Does Sunlight Cause Cancer?

Does Sunlight Cause Cancer?

Does Sunlight Cause Cancer

In spite of all the information coming from dermatologists and sunscreen manufacturers, sunlight is NOT the primary cause of skin cancer and actually prevents cancer. Evidence shows that vitamin D is protective of many cancers, including melanoma. There are about 13 other cancers that seem to be positively affected by sunlight, including breast cancer, colon cancer and ovarian cancer.

Melanoma makes up for less than 2% of skin cancer cases and it can metastasize to other organs and become aggressive. This type of cancer is responsible for the majority of skin cancer deaths, but researchers have found that sunlight is not the cause.

Surgical oncologist at Memorial Sloan Kettering Cancer Center (MSKCC), Dr. Daniel Colt, shared research on melanoma at a 2012 MSKCC Health Education Seminar that showed startling evidence and cleared up important myths regarding melanoma.

He stated that most melanomas are not related to sun exposure, and therefore sunblock or avoiding sun exposure does not prevent melanoma. He further explained how melanoma is directly related to family history and called it a disease of gene mutations.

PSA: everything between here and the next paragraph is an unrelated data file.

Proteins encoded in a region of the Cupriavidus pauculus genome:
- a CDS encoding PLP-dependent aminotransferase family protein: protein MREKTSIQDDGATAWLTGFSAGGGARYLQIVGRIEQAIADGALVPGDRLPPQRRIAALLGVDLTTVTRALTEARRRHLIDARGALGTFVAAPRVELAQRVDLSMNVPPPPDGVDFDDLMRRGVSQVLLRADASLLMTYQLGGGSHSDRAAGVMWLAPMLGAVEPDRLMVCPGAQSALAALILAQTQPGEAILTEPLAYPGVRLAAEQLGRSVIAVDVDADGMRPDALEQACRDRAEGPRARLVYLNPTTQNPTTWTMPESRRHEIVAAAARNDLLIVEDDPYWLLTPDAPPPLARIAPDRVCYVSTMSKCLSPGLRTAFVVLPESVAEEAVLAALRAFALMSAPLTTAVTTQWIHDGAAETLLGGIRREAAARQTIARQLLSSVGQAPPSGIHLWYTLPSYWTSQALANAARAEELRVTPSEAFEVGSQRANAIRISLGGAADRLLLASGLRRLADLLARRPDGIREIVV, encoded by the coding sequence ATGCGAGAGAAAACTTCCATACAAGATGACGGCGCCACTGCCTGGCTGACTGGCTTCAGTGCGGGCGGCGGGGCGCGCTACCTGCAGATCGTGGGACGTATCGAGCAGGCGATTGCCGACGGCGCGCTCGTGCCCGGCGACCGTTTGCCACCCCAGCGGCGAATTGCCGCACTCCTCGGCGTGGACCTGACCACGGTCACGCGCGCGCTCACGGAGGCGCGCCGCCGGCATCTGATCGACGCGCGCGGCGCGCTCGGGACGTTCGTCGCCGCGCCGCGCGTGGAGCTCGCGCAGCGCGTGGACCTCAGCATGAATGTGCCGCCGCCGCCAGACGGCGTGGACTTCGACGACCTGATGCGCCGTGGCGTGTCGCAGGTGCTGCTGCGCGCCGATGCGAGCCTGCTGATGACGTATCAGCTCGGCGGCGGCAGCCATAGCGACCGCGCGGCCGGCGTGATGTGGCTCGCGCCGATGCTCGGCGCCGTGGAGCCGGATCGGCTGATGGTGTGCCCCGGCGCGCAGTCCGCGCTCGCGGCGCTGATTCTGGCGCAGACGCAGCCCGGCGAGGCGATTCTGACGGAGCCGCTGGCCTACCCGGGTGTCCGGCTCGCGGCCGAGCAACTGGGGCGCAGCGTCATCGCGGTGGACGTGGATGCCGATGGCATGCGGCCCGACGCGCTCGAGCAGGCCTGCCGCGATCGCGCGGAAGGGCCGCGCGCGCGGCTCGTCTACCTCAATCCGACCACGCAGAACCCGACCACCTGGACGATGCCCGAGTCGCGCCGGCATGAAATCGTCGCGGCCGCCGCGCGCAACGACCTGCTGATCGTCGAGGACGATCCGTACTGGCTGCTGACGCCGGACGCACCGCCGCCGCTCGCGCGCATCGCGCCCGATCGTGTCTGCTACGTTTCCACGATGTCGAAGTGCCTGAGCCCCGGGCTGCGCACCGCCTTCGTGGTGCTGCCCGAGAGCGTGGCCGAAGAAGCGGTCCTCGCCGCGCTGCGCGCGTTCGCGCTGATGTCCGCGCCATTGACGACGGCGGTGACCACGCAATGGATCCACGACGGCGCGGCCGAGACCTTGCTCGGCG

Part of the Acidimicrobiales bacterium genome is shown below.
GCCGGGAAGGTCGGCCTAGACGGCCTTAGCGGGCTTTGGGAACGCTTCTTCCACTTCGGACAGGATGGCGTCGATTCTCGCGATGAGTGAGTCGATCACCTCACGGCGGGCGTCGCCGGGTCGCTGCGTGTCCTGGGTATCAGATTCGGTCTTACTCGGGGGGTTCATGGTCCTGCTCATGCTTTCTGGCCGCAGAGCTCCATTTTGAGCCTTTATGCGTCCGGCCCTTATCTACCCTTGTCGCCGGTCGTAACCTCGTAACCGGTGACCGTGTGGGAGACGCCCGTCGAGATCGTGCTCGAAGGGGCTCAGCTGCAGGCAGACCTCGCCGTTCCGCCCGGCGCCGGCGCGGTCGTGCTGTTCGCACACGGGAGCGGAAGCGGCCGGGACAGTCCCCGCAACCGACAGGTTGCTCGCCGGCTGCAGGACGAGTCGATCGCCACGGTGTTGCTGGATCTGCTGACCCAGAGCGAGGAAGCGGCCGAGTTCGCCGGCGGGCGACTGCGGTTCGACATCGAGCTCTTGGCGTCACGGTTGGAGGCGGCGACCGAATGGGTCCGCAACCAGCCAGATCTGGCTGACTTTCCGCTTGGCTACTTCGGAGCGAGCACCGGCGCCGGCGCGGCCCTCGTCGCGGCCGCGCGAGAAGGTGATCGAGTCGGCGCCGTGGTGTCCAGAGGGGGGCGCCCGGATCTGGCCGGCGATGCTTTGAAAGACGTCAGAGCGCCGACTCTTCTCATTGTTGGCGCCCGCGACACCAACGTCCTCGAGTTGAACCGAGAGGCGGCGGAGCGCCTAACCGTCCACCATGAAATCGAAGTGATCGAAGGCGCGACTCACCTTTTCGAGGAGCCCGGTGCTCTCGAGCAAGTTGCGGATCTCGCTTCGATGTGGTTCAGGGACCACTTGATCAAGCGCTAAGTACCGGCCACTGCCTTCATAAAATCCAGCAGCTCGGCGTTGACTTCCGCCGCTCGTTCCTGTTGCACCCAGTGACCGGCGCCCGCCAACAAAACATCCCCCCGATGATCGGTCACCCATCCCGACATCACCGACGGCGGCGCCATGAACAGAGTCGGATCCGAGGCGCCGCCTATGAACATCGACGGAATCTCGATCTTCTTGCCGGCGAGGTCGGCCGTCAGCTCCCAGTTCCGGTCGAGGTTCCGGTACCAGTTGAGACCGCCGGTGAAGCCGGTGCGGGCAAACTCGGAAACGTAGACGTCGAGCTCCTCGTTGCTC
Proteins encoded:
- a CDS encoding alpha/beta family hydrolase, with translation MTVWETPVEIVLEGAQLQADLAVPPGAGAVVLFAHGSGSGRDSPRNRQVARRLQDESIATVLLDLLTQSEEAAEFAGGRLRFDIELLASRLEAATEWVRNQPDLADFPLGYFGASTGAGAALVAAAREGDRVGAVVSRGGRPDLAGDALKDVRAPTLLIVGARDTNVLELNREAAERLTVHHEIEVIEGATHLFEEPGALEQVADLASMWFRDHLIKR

A British review from 2002 found results that provided no clear link between sunscreen use and the prevention of melanoma. In fact, 3 studies showed a negative association that there was a significant increase in malignant melanoma with sunscreen use.

Sunlight reduces the risk of cancer because of the vitamin D that increases cell differentiation, suppressing growth signals, reducing cell proliferation, reducing the effect of IGF-1 on cancer progression and inhibits angiogenesis. It is more likely that the low vitamin D level accounts for the rise in skin cancer incidences.

Sunscreen sales have increased dramatically in the past 50 years. About 61% of American adults protect themselves from the sun. In 1970 sales of sunscreen were around $18 million and has grown to almost $400 million annually. We would have seen a rapid decline in cancer rates if sunscreen really did prevent skin cancer. Incidences of skin cancer have been rising instead.

Sunscreen also directly contributes to cancer as well as blocks that vitamin D production. People are exposing themselves to excessive radiation and possible sunburn or sun poisoning when they wear high-protection sunscreen and tend to stay in the sun too long. Chemicals found in many of the sunscreens are toxic endocrine disruptors and damage the heart and liver.

The skin soaks in the sunscreen and then it enters the bloodstream, forming DNA-damaging free radicals. Research shows that the reaction between Octylmethoxycinnamate (OMC) and sunlight was twice as toxic as the chemical on its own.

Think twice before grabbing that high-powered sunscreen that encourages you to stay unhealthy amounts of time in the grueling sun while their chemicals work on your system. Do your research and possibly prevent a fatal skin cancer.
-Dr Fredda Branyon

img c/o sunlight

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